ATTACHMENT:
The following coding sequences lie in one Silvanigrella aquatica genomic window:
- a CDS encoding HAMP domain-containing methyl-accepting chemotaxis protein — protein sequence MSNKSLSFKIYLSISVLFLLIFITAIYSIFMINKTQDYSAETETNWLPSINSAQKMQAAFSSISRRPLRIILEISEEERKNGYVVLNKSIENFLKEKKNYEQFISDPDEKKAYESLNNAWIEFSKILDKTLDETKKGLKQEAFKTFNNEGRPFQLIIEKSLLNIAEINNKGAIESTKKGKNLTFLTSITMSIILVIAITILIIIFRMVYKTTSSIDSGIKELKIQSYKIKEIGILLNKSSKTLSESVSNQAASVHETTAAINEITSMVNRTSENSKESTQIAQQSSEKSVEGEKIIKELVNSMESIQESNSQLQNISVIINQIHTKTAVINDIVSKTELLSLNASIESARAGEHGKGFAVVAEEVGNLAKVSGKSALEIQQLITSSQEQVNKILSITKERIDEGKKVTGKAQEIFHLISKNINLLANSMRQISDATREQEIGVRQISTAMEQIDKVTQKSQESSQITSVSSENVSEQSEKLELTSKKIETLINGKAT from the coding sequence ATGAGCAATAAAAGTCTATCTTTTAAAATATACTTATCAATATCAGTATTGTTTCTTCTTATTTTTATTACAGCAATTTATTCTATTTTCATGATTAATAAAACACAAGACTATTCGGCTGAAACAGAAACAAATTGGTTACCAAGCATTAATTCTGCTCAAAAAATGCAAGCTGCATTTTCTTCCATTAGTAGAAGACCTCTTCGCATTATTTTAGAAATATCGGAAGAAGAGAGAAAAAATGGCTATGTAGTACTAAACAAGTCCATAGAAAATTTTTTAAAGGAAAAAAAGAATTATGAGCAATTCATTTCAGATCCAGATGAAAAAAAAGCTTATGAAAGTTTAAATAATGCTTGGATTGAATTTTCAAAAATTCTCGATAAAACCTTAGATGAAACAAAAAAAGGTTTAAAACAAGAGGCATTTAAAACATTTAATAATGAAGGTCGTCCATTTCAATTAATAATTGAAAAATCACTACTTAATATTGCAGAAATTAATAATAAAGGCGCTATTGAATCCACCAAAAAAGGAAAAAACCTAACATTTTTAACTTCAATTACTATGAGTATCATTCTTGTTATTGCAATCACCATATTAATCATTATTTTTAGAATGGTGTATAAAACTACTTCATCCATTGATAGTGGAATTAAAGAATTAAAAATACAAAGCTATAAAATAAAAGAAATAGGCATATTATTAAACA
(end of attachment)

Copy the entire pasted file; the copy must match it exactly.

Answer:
The following coding sequences lie in one Silvanigrella aquatica genomic window:
- a CDS encoding HAMP domain-containing methyl-accepting chemotaxis protein — protein sequence MSNKSLSFKIYLSISVLFLLIFITAIYSIFMINKTQDYSAETETNWLPSINSAQKMQAAFSSISRRPLRIILEISEEERKNGYVVLNKSIENFLKEKKNYEQFISDPDEKKAYESLNNAWIEFSKILDKTLDETKKGLKQEAFKTFNNEGRPFQLIIEKSLLNIAEINNKGAIESTKKGKNLTFLTSITMSIILVIAITILIIIFRMVYKTTSSIDSGIKELKIQSYKIKEIGILLNKSSKTLSESVSNQAASVHETTAAINEITSMVNRTSENSKESTQIAQQSSEKSVEGEKIIKELVNSMESIQESNSQLQNISVIINQIHTKTAVINDIVSKTELLSLNASIESARAGEHGKGFAVVAEEVGNLAKVSGKSALEIQQLITSSQEQVNKILSITKERIDEGKKVTGKAQEIFHLISKNINLLANSMRQISDATREQEIGVRQISTAMEQIDKVTQKSQESSQITSVSSENVSEQSEKLELTSKKIETLINGKAT from the coding sequence ATGAGCAATAAAAGTCTATCTTTTAAAATATACTTATCAATATCAGTATTGTTTCTTCTTATTTTTATTACAGCAATTTATTCTATTTTCATGATTAATAAAACACAAGACTATTCGGCTGAAACAGAAACAAATTGGTTACCAAGCATTAATTCTGCTCAAAAAATGCAAGCTGCATTTTCTTCCATTAGTAGAAGACCTCTTCGCATTATTTTAGAAATATCGGAAGAAGAGAGAAAAAATGGCTATGTAGTACTAAACAAGTCCATAGAAAATTTTTTAAAGGAAAAAAAGAATTATGAGCAATTCATTTCAGATCCAGATGAAAAAAAAGCTTATGAAAGTTTAAATAATGCTTGGATTGAATTTTCAAAAATTCTCGATAAAACCTTAGATGAAACAAAAAAAGGTTTAAAACAAGAGGCATTTAAAACATTTAATAATGAAGGTCGTCCATTTCAATTAATAATTGAAAAATCACTACTTAATATTGCAGAAATTAATAATAAAGGCGCTATTGAATCCACCAAAAAAGGAAAAAACCTAACATTTTTAACTTCAATTACTATGAGTATCATTCTTGTTATTGCAATCACCATATTAATCATTATTTTTAGAATGGTGTATAAAACTACTTCATCCATTGATAGTGGAATTAAAGAATTAAAAATACAAAGCTATAAAATAAAAGAAATAGGCATATTATTAAACA